8 November 2023

Celebrating Toji: The Winter Solstice in Japanese Culture

As the end of the year approaches and the evenings grow dark earlier, we prepare for the winter solstice's arrival. In Japan, this time, known as Toji, is distinguished by traditions such as bathing in yuzu-scented hot water and savoring pumpkin dishes pumpkin. There are intriguing reasons behind these unique cultural practices in Japan, which are worth exploring to understand their significance and origins.


  • What is Toji?
  • Yuzu Bath Tradition
  • Pumpkin Traditions
  • Fortune-filled Foods Ending with "N"

What is Toji?

Toji is the day of the year with the shortest period of daylight and the longest night. In 2023, December 22nd marks the winter solstice.

The winter solstice is also known as Ichiyou Raifuku, which signifies the return of the sun's warmth. In ancient China and Japan, the winter solstice was feared as the day when the sun's power was at its weakest. Yet, it was also considered a time when the sun began to regain its strength, symbolizing an upward turn. 

The timing of the winter solstice is determined by the sun's position and is thus a universal occurrence. Ancient civilizations with a long history of astronomy, like Mesopotamia and China, had periods when the solstice and the days around it marked the new year's beginning. It's fascinating that across different regions, religions, and cultures, unique customs have developed around this global event.

Yuzu Bath Tradition

When it comes to winter solstice customs, the yuzu bath is prominent. The Toto Saijiki, a book published in 1838 detailing the annual events of Edo (present-day Tokyo), mentions that on the winter solstice, bathhouses would prepare baths with yuzu. Though bathing daily wasn't common in the Edo period as it is today, the practice of taking a yuzu bath began as a purification ritual and to attract good fortune, resonating with the concept of Ichiyou Raifuku.

Indeed, yuzu peel contains citric acid and vitamin C, which are known to aid in fatigue recovery. It has been traditionally said that "taking a yuzu bath will prevent colds for a year," and its benefits for improving blood circulation and alleviating cold sensitivity have been scientifically proven. Why not take a moment on the winter solstice to rejuvenate yourself with a relaxing yuzu bath?

For a yuzu bath, you can either put whole yuzu into the hot water or cut them into slices or halves for a stronger fragrance and release of their beneficial properties. However, doing so can result in seeds and pulp floating in the bathtub after some time, so it's easier to clean up if you put them in a gauze bag.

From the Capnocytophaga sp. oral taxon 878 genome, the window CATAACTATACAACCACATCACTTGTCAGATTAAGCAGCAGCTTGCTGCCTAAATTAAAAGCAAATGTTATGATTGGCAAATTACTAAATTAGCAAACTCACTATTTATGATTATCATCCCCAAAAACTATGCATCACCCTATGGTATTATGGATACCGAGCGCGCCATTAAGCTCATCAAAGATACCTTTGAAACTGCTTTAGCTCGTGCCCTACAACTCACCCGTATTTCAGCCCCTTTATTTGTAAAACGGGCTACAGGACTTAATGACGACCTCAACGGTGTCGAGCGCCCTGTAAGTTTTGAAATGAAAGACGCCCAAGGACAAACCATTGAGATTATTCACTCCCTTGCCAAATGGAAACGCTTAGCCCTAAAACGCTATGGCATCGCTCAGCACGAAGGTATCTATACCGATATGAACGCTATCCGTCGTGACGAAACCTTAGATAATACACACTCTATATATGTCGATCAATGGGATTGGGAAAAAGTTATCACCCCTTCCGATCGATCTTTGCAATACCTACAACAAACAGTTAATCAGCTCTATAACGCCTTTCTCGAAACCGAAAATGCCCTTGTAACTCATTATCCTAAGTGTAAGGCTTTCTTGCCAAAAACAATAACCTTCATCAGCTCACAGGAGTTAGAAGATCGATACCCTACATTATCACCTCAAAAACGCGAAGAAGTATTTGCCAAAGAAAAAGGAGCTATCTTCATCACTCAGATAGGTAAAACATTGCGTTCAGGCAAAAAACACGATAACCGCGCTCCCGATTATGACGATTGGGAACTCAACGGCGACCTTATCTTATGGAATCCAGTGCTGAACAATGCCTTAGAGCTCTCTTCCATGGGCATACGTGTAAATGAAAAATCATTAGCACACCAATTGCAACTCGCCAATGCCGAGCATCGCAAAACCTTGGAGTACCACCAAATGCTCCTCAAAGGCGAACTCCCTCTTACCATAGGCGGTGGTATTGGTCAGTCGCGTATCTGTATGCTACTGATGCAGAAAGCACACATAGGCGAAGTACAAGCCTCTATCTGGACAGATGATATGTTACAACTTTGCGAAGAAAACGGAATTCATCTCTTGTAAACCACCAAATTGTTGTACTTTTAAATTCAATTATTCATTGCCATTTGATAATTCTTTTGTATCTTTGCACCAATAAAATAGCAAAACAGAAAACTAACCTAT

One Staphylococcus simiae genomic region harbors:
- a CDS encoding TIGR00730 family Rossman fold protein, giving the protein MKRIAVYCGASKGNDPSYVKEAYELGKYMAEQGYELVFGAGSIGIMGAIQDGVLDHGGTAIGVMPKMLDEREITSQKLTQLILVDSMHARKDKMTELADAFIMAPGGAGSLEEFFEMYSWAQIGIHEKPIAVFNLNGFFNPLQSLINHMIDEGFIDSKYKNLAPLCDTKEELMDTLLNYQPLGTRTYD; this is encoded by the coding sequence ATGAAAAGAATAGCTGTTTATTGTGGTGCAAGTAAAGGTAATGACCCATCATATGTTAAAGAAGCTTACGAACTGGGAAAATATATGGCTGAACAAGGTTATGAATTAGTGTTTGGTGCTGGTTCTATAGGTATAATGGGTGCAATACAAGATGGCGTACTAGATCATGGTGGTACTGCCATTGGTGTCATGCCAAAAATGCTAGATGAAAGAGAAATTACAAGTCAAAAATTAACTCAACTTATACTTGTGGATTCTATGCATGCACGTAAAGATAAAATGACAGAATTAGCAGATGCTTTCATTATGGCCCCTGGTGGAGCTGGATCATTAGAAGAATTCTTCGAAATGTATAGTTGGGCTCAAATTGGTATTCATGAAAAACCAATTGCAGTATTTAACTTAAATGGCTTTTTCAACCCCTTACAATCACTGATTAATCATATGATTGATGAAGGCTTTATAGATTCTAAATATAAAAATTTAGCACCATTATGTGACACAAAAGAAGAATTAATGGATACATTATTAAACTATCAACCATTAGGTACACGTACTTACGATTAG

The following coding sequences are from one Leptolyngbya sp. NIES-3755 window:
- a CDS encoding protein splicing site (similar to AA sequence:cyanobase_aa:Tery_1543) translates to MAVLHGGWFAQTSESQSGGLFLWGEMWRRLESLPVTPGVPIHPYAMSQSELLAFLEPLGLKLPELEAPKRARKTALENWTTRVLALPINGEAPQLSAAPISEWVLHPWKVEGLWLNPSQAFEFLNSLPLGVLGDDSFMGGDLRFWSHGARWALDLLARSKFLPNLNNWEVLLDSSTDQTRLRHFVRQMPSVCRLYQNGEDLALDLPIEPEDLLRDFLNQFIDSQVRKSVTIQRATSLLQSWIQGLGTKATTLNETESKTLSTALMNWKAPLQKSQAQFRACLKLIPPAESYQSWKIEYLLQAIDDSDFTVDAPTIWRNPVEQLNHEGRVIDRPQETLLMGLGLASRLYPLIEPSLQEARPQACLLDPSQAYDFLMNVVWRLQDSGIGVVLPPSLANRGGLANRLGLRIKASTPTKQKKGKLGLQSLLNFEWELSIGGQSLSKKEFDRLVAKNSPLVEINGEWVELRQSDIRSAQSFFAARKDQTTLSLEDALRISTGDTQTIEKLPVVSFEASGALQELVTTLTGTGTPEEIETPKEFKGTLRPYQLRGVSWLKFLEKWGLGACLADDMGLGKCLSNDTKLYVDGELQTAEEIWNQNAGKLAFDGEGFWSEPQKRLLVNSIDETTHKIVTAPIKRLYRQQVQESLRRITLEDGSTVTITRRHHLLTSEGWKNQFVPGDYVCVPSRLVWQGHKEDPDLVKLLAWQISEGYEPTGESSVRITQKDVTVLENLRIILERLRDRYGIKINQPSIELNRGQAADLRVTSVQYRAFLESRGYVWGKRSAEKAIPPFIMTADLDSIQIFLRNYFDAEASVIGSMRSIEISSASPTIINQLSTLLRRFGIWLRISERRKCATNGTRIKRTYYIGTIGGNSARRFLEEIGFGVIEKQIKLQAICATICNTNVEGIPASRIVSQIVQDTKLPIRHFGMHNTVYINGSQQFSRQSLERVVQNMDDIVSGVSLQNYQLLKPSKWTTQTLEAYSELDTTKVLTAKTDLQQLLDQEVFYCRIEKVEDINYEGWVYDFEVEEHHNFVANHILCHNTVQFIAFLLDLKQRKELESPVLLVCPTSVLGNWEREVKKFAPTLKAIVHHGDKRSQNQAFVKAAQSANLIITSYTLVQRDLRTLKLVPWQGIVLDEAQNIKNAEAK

Pumpkin Traditions

Another well-known winter solstice tradition is eating pumpkin. Pumpkins, harvested at their peak in July and August, can be stored at room temperature over extended periods.

Pumpkins are rich in vitamins, minerals, calcium, and dietary fiber. In times past, it wasn't easy to consume vegetables year-round, so eating nutritious, storable pumpkins on the winter solstice was a way for Japanese ancestors to prepare for the harsh winter.

Fortune-filled Foods Ending with "N"

It is also said to be good to eat foods ending with the syllable "n" during the winter solstice. These foods are considered to bring good fortune, known as Un mori in Japanese. Foods with two "n" sounds are believed to double one's fortune and are auspicious, referred to as Toji no Nanakusa, or the seven herbs of the winter solstice.

The seven include:
udon "noodle,"
kanten "agar," 
kinkan "kumquat," 
ginnan "ginkgo," 
nankin "pumpkin," 
ninjin "carrot,"
and renkon "lotus root."

To prepare for the New Year

The winter solstice coincides with the hustle and bustle of the year-end, and one might feel a bit worn out. But as we pass this longest night, the days will start to grow longer, and the sunlight will stretch further into each day as we slowly move towards spring.

The new year is on the horizon. Let's prepare for it, hoping for a good one ahead.